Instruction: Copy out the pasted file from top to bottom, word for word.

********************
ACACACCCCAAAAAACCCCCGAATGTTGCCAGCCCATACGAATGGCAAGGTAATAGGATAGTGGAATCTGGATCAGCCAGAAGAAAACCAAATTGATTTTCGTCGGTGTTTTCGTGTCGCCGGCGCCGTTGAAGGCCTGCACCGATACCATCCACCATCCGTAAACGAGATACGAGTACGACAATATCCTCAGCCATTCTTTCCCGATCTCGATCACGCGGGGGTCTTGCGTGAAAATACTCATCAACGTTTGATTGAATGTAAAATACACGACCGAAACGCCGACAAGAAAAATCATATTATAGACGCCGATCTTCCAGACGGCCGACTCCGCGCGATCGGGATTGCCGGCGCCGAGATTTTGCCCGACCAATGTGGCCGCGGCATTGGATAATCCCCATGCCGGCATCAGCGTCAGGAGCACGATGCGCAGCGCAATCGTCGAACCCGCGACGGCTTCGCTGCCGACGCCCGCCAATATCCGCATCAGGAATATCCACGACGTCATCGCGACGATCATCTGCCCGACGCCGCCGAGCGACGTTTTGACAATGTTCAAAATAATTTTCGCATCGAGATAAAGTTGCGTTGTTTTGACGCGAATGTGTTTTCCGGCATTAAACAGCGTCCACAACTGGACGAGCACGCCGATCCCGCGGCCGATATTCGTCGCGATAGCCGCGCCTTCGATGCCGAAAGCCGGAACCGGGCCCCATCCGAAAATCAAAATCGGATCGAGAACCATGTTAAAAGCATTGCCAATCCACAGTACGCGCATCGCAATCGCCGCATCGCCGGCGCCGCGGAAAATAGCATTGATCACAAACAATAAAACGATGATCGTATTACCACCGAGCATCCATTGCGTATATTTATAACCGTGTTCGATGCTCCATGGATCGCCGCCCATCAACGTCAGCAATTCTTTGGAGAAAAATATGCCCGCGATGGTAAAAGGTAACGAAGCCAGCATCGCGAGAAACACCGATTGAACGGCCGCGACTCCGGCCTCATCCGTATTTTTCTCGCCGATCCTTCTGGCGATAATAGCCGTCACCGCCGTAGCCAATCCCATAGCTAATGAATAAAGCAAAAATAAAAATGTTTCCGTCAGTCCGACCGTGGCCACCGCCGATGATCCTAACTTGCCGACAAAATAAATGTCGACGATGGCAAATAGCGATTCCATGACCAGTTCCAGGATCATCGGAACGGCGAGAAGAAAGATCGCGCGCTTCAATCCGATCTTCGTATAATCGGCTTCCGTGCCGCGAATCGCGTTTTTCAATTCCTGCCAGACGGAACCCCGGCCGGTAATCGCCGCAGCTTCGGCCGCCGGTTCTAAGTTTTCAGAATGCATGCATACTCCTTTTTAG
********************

ACACACCCCAAAAAACCCCCGAATGTTGCCAGCCCATACGAATGGCAAGGTAATAGGATAGTGGAATCTGGATCAGCCAGAAGAAAACCAAATTGATTTTCGTCGGTGTTTTCGTGTCGCCGGCGCCGTTGAAGGCCTGCACCGATACCATCCACCATCCGTAAACGAGATACGAGTACGACAATATCCTCAGCCATTCTTTCCCGATCTCGATCACGCGGGGGTCTTGCGTGAAAATACTCATCAACGTTTGATTGAATGTAAAATACACGACCGAAACGCCGACAAGAAAAATCATATTATAGACGCCGATCTTCCAGACGGCCGACTCCGCGCGATCGGGATTGCCGGCGCCGAGATTTTGCCCGACCAATGTGGCCGCGGCATTGGATAATCCCCATGCCGGCATCAGCGTCAGGAGCACGATGCGCAGCGCAATCGTCGAACCCGCGACGGCTTCGCTGCCGACGCCCGCCAATATCCGCATCAGGAATATCCACGACGTCATCGCGACGATCATCTGCCCGACGCCGCCGAGCGACGTTTTGACAATGTTCAAAATAATTTTCGCATCGAGATAAAGTTGCGTTGTTTTGACGCGAATGTGTTTTCCGGCATTAAACAGCGTCCACAACTGGACGAGCACGCCGATCCCGCGGCCGATATTCGTCGCGATAGCCGCGCCTTCGATGCCGAAAGCCGGAACCGGGCCCCATCCGAAAATCAAAATCGGATCGAGAACCATGTTAAAAGCATTGCCAATCCACAGTACGCGCATCGCAATCGCCGCATCGCCGGCGCCGCGGAAAATAGCATTGATCACAAACAATAAAACGATGATCGTATTACCACCGAGCATCCATTGCGTATATTTATAACCGTGTTCGATGCTCCATGGATCGCCGCCCATCAACGTCAGCAATTCTTTGGAGAAAAATATGCCCGCGATGGTAAAAGGTAACGAAGCCAGCATCGCGAGAAACACCGATTGAACGGCCGCGACTCCGGCCTCATCCGTATTTTTCTCGCCGATCCTTCTGGCGATAATAGCCGTCACCGCCGTAGCCAATCCCATAGCTAATGAATAAAGCAAAAATAAAAATGTTTCCGTCAGTCCGACCGTGGCCACCGCCGATGATCCTAACTTGCCGACAAAATAAATGTCGACGATGGCAAATAGCGATTCCATGACCAGTTCCAGGATCATCGGAACGGCGAGAAGAAAGATCGCGCGCTTCAATCCGATCTTCGTATAATCGGCTTCCGTGCCGCGAATCGCGTTTTTCAATTCCTGCCAGACGGAACCCCGGCCGGTAATCGCCGCAGCTTCGGCCGCCGGTTCTAAGTTTTCAGAATGCATGCATACTCCTTTTTAG